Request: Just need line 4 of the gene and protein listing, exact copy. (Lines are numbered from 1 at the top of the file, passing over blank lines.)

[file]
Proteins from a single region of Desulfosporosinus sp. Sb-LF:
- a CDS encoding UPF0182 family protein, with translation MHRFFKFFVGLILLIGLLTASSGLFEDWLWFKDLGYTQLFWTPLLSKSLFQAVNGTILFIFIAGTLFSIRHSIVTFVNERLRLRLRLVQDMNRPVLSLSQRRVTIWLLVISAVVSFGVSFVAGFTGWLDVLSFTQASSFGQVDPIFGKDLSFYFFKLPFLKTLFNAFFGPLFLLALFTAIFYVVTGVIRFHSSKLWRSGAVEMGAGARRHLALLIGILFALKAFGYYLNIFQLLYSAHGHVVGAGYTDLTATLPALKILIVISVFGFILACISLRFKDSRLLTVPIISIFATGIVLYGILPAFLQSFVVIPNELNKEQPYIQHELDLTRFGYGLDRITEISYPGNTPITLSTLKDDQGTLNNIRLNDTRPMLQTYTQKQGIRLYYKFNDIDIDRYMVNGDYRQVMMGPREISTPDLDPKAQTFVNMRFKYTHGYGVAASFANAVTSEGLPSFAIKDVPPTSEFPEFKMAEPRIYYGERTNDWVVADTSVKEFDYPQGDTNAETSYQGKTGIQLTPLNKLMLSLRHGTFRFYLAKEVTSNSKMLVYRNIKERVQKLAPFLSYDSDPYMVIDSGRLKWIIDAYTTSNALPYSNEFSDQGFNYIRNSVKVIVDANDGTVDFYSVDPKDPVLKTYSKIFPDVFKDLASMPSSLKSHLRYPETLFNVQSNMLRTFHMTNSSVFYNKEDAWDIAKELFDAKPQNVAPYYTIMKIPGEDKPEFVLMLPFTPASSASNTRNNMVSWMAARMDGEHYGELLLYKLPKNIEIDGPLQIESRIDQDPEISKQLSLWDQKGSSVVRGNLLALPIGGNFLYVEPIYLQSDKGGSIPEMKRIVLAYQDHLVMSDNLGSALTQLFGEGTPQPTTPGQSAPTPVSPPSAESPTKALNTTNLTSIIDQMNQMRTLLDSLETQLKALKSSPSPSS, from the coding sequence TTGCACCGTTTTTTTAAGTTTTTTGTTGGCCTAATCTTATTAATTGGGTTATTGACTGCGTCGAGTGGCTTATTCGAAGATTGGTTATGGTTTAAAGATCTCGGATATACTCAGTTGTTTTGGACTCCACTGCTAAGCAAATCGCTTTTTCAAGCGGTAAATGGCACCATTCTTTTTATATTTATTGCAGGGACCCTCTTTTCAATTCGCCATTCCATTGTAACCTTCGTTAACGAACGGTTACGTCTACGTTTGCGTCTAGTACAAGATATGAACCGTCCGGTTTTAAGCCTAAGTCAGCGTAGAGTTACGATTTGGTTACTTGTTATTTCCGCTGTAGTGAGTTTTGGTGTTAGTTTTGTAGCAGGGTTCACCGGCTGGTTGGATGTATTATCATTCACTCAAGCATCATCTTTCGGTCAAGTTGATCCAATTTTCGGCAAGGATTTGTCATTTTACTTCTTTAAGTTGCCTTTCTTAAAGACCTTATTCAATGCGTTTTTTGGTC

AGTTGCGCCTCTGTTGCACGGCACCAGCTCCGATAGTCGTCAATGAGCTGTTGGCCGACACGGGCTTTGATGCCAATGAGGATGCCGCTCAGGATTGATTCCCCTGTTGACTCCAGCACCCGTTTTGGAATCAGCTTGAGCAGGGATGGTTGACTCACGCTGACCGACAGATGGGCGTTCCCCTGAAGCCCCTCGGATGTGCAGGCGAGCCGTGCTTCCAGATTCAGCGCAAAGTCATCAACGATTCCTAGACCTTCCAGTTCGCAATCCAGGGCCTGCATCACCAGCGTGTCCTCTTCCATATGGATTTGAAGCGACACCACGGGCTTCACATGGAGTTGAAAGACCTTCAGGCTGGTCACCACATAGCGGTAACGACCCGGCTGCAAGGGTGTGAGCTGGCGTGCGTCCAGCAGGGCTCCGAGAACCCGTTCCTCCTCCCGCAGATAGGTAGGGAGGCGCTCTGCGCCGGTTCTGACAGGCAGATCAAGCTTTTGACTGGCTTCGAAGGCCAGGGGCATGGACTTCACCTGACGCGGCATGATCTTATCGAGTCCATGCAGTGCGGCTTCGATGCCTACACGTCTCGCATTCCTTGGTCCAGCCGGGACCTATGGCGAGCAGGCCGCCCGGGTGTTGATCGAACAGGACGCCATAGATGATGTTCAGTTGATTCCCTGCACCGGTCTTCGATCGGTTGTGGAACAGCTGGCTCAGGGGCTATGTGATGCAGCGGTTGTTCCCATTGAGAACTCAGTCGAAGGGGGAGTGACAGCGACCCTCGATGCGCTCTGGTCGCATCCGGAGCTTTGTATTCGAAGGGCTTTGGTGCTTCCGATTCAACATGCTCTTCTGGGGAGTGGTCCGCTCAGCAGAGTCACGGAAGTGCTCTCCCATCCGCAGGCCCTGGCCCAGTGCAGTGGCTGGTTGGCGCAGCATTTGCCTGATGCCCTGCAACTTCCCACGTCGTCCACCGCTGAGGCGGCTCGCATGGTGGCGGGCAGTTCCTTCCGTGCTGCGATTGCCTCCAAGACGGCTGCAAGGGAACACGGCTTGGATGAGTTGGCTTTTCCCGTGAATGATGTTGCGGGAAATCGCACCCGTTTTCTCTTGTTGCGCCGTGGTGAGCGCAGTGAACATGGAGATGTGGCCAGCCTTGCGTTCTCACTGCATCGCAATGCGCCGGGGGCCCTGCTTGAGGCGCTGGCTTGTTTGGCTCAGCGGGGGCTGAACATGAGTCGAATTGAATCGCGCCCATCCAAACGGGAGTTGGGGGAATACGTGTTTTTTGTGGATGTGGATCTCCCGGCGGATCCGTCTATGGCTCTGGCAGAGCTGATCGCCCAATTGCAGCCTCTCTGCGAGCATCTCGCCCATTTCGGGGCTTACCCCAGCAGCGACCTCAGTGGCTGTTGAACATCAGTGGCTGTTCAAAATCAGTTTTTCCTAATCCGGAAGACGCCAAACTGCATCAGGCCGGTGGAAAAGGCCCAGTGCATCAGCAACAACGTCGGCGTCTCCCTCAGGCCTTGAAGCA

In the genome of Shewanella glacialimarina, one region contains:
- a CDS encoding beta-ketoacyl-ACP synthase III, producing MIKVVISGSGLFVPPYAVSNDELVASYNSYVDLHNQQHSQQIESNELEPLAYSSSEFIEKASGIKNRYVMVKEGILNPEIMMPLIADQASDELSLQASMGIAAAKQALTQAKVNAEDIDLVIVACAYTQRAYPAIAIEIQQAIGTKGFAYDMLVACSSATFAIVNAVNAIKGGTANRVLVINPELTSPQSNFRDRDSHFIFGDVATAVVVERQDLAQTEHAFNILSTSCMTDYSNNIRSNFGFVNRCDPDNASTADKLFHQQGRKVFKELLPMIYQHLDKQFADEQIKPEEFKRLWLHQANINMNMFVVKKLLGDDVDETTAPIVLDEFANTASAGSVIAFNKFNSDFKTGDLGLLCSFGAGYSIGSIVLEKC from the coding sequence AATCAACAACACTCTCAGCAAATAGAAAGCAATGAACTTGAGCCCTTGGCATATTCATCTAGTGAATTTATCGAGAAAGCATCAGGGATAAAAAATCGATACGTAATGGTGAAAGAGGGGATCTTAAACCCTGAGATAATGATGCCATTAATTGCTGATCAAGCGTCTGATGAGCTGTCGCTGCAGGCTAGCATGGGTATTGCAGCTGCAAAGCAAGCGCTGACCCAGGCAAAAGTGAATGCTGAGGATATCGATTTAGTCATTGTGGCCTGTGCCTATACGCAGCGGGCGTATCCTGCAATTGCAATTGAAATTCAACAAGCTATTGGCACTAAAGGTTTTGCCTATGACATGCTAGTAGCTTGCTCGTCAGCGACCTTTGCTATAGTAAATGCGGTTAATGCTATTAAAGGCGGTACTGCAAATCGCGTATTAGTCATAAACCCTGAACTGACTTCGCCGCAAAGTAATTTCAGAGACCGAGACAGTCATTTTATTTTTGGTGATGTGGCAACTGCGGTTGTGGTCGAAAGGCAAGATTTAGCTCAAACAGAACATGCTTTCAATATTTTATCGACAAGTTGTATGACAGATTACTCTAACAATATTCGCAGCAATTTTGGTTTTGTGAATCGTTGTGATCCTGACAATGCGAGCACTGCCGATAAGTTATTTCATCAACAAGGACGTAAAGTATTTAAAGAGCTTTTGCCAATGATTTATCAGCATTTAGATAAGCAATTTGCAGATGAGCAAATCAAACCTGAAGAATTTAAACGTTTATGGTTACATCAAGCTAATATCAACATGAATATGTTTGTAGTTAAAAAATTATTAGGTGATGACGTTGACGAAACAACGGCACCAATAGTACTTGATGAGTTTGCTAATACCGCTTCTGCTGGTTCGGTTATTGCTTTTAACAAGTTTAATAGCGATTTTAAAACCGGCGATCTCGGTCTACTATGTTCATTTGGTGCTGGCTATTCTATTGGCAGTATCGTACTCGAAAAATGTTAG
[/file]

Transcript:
In the genome of Shewanella glacialimarina, one region contains: